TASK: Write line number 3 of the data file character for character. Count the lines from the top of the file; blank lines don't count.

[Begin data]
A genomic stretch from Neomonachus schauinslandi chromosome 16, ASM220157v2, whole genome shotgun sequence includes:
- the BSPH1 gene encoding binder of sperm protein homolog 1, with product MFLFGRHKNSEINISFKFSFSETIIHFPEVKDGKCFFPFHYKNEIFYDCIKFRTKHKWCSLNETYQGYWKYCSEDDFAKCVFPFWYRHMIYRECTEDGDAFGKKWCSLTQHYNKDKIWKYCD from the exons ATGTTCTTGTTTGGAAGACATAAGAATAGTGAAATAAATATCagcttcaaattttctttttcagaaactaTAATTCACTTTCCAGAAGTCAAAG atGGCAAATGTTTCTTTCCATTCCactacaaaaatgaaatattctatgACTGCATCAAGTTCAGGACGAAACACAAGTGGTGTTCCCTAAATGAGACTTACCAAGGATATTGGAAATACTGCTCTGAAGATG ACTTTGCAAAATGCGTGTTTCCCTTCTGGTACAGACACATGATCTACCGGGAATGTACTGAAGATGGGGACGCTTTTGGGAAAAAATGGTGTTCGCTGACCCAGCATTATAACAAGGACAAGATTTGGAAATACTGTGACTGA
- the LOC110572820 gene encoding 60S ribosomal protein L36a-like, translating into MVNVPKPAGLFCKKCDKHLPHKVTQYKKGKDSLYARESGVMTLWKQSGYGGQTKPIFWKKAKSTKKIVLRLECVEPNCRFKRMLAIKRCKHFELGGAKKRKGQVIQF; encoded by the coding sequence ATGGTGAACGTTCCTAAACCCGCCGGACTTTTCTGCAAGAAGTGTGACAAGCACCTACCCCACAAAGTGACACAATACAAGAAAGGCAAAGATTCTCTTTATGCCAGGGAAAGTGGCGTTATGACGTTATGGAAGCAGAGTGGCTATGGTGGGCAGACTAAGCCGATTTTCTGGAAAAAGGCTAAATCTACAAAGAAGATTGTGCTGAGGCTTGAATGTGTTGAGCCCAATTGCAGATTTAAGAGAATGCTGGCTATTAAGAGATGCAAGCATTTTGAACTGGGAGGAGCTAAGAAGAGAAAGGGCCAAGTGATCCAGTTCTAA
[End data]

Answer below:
- the LOC110572820 gene encoding 60S ribosomal protein L36a-like, translating into MVNVPKPAGLFCKKCDKHLPHKVTQYKKGKDSLYARESGVMTLWKQSGYGGQTKPIFWKKAKSTKKIVLRLECVEPNCRFKRMLAIKRCKHFELGGAKKRKGQVIQF; encoded by the coding sequence ATGGTGAACGTTCCTAAACCCGCCGGACTTTTCTGCAAGAAGTGTGACAAGCACCTACCCCACAAAGTGACACAATACAAGAAAGGCAAAGATTCTCTTTATGCCAGGGAAAGTGGCGTTATGACGTTATGGAAGCAGAGTGGCTATGGTGGGCAGACTAAGCCGATTTTCTGGAAAAAGGCTAAATCTACAAAGAAGATTGTGCTGAGGCTTGAATGTGTTGAGCCCAATTGCAGATTTAAGAGAATGCTGGCTATTAAGAGATGCAAGCATTTTGAACTGGGAGGAGCTAAGAAGAGAAAGGGCCAAGTGATCCAGTTCTAA